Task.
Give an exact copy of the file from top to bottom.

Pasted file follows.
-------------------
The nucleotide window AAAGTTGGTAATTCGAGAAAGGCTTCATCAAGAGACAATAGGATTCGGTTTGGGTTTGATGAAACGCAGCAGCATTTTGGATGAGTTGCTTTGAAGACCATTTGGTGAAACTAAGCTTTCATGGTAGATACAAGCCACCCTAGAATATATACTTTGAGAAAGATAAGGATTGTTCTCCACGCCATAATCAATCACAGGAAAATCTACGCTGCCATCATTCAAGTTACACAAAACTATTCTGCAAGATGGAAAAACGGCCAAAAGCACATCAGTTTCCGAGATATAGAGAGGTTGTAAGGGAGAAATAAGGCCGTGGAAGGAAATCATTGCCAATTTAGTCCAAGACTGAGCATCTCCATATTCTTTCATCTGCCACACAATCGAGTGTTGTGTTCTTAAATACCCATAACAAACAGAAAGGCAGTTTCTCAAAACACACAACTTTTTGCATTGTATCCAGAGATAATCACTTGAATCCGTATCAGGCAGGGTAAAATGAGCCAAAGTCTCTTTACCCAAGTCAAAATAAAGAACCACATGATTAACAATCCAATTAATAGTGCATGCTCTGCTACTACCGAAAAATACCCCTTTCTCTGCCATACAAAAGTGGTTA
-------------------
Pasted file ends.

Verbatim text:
The nucleotide window AAAGTTGGTAATTCGAGAAAGGCTTCATCAAGAGACAATAGGATTCGGTTTGGGTTTGATGAAACGCAGCAGCATTTTGGATGAGTTGCTTTGAAGACCATTTGGTGAAACTAAGCTTTCATGGTAGATACAAGCCACCCTAGAATATATACTTTGAGAAAGATAAGGATTGTTCTCCACGCCATAATCAATCACAGGAAAATCTACGCTGCCATCATTCAAGTTACACAAAACTATTCTGCAAGATGGAAAAACGGCCAAAAGCACATCAGTTTCCGAGATATAGAGAGGTTGTAAGGGAGAAATAAGGCCGTGGAAGGAAATCATTGCCAATTTAGTCCAAGACTGAGCATCTCCATATTCTTTCATCTGCCACACAATCGAGTGTTGTGTTCTTAAATACCCATAACAAACAGAAAGGCAGTTTCTCAAAACACACAACTTTTTGCATTGTATCCAGAGATAATCACTTGAATCCGTATCAGGCAGGGTAAAATGAGCCAAAGTCTCTTTACCCAAGTCAAAATAAAGAACCACATGATTAACAATCCAATTAATAGTGCATGCTCTGCTACTACCGAAAAATACCCCTTTCTCTGCCATACAAAAGTGGTTA